“Is that what that 1950s coffee table is for?” Nancy asked as the two men loaded the irregularly shaped piece into the van.

Lydia nodded. “I rented the van to transport it and my other furniture. I've been collecting stuff now for the past few months. That's what I was really doing at the antiques expo, not shopping for clothes, as I'd said.”

“Starting up a business must be pretty expensive,” Nancy said. “And you just got out of school. How can you afford it?”

“My parents have given me a loan,” Lydia replied. “I'm going to pay it back as soon as I can.”

Nancy studied Lydia closely. She seemed to be telling the truth, but now she had a definite reason to
have tried to steal the brooch—she had a loan to pay back.

“So why all the secrecy?” George asked. “Starting a business isn't a crime.”

Lydia gave them a sheepish look. “I didn't want Henry to know. I was afraid he'd fire me before I was ready to open. I needed the money he paid me, and the experience.” She looked at her watch. “Look, I'd like to help you guys, but I've got to return this van in a few hours.”

Nancy still wasn't convinced of Lydia's innocence, but she didn't think Lydia was going to reveal anything more, at least not now. There was always the chance that Lydia might drop her guard later on, though, if she thought they believed her. Nancy gave Lydia a big smile. “I'm sorry we came barging over here,” she said. “You can understand why we were upset about the van.”

“Sure,” Lydia said. “I'm really sorry about what you went through, too.”

“We'll let you get back to your moving,” Nancy said, as she and her friends started to walk toward George's car. “And good luck with your store.”

“I can't believe you let her off the hook so easily,” Bess said when they'd pulled away. “Did you really believe her story?”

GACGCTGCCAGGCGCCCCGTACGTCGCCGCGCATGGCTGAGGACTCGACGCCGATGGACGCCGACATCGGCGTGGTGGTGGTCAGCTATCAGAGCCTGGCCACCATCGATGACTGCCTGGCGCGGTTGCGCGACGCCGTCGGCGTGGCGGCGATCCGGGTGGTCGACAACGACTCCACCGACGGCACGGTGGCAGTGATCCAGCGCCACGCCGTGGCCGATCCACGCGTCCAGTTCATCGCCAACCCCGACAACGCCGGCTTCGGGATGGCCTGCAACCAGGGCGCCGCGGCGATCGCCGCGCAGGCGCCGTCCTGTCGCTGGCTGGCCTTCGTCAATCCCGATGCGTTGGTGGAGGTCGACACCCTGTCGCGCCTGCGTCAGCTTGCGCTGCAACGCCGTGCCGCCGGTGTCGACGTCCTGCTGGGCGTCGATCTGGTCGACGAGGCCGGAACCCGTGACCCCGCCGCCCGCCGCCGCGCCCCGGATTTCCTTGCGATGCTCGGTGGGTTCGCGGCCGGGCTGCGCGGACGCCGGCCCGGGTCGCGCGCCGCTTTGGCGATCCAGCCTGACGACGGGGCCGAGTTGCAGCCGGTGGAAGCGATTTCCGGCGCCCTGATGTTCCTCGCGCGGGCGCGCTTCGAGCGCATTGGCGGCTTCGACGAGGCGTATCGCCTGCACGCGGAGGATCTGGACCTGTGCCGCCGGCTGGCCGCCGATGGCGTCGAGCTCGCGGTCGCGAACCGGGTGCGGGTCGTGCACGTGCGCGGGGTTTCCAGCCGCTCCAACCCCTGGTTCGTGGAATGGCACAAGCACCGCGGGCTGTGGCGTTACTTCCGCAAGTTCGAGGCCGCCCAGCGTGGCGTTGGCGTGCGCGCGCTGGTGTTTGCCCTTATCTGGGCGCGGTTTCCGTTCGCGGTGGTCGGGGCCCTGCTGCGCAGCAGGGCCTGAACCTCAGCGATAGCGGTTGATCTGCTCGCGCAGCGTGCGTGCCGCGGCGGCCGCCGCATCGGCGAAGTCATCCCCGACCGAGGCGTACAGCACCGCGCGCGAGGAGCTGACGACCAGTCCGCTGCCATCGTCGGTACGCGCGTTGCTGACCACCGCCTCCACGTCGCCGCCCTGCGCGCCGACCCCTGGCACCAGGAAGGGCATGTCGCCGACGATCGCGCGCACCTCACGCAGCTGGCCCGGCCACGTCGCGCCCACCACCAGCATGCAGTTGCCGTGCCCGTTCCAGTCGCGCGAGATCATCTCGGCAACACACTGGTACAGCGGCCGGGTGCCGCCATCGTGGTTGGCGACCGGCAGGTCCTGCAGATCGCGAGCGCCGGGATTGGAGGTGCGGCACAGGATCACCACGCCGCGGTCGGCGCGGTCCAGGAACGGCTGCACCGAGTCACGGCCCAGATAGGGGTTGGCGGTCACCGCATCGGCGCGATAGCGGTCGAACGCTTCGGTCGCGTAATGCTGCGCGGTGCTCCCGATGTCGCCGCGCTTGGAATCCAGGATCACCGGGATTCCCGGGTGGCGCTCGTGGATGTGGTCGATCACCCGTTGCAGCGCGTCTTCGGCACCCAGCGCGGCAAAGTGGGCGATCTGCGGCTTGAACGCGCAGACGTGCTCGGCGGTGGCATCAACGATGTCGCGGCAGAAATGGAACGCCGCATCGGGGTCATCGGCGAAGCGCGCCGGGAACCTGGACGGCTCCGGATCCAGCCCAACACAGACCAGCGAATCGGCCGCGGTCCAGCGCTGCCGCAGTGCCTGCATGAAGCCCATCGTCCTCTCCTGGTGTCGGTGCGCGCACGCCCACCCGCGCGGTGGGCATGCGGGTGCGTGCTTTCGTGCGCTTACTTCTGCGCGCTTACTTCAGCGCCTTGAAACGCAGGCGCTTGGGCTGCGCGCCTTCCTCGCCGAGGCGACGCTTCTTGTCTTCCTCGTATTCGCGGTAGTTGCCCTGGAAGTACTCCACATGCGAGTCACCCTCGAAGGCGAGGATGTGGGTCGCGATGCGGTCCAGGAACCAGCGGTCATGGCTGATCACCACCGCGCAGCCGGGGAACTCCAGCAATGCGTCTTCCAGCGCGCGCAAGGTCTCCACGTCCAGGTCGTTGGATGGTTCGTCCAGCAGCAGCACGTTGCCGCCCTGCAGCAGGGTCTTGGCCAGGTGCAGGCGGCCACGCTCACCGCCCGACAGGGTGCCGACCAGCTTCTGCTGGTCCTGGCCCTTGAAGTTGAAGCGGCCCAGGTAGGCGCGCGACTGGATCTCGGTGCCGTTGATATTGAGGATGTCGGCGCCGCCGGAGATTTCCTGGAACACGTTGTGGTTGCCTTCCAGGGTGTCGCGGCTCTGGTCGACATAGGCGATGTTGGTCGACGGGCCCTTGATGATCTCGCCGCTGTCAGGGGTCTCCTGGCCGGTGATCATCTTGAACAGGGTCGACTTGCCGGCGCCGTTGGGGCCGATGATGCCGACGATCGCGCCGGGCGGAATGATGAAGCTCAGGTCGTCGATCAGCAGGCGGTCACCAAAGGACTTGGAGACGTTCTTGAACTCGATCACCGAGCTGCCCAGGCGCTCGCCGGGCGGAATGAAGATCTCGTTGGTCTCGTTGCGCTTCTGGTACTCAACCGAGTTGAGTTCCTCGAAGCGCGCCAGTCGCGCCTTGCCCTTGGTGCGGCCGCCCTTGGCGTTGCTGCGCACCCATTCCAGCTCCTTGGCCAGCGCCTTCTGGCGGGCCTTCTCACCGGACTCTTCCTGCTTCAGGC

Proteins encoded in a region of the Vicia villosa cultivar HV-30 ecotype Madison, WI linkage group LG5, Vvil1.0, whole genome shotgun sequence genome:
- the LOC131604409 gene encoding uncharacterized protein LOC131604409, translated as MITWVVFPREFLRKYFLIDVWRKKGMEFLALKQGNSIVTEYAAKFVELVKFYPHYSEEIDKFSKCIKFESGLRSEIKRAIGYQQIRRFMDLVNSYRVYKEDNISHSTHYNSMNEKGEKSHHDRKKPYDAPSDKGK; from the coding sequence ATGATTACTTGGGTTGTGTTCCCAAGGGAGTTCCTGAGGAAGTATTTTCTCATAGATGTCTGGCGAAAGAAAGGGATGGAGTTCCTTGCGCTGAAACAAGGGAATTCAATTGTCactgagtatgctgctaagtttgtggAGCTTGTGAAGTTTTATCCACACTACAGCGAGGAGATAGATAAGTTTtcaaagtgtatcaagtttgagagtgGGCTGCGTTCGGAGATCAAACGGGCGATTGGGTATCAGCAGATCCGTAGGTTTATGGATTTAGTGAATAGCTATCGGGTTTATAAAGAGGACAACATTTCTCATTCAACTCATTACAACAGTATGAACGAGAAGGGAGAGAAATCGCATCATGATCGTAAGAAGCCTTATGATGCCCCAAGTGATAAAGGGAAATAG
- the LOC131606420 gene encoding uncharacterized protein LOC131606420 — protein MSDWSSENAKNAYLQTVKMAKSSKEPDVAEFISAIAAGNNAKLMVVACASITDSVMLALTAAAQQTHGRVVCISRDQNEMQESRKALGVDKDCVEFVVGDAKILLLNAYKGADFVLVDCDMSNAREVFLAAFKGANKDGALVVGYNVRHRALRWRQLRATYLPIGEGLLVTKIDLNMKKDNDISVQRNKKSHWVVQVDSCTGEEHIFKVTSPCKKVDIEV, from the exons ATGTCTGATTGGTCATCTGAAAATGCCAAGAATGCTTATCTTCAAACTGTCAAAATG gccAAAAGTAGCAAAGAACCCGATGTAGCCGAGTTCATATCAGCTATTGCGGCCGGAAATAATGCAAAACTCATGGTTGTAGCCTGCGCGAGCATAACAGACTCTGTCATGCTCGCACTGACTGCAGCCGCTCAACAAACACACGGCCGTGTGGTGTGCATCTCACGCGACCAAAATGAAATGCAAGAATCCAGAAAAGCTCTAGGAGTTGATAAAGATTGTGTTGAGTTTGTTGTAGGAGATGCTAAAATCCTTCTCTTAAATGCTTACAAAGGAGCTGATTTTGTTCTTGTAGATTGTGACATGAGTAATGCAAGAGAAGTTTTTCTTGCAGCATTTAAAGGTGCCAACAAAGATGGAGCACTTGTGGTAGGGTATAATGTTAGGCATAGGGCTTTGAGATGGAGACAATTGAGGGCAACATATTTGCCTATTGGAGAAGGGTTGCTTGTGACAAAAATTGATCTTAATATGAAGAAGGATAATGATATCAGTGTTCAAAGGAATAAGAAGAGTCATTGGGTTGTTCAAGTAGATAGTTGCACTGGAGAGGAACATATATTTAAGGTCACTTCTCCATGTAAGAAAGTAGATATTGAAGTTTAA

“Yes,” said Nancy. “About the store, at least. Everything she said fits with things we already know. The real estate office rented her the store, and she's
got all that antique furniture, so she'd need to rent a van.”

George looked expectantly at Nancy. “So that's it? We cross her off our list?”

“Well, no,” Nancy said. “There are still too many coincidences, like the fact that she's using RapidSend to move her furniture. There are lots of other movers in town. And Lydia had the best opportunity to hide the brooch inside the clock.”

“Which means that avoiding Henry Gordon might not be the only reason she's sneaking around,” added Bess.

“That's right,” Nancy agreed. “If she sold the brooch, she'd be able to pay back her parents and have money left to invest in her business.”

“So what's our plan?” asked George.

“We'll go to RapidSend,” Nancy told her. “Now that we know what kind of van it was, we should find out who drove or rented one yesterday. Can I borrow your phone?”

George pulled her mobile phone out of its pouch, and Nancy dialed information for RapidSend's address.

“It's just off Route Nine,” Nancy said after she hung up.

It was hard to miss the large RapidSend sign, even from a half mile down the road. George turned into a parking lot filled with dozens of identical orange vans and trucks of different sizes.

“It could have been Lydia,” George said, eyeing the vans. “Or it could have been about a billion other people.”

Nancy bit her lip in frustration. “I don't feel that we're narrowing down our list of suspects.”

The girls entered a small square concrete building in the middle of the lot. Inside, a young woman sat behind a desk. She had long, curly hair and wore hoop earrings. Her nameplate read Jolie Wilson.

“Are you here to rent a truck?” she asked.

“No,” Nancy said. “We need to talk to the owner or manager of the company right away.”

“I'm sorry,” said Ms. Wilson. “My father is busy right now and can't be disturbed.”

“It's very important,” Nancy insisted.

The young woman shrugged. “If you really need to see him personally, you'll have to set up an appointment.”

“Look,” Nancy said, “I don't want to be a pest, but one of your vans nearly killed us yesterday. If you don't let us see your father, you could be accused of obstructing justice.”

Jolie Wilson stood up from the desk and stammered, “I-I'll be right back.” She disappeared through a gray metal door and was back in less than a minute. “My father will see you,” she said.

Before Nancy, Bess, and George could move, a middle-aged man appeared in the doorway. He was balding and had a mustache. “I'm George Wilson, the
owner,” the man said, extending his hand. “Please come in.”

BOOK: A Secret in Time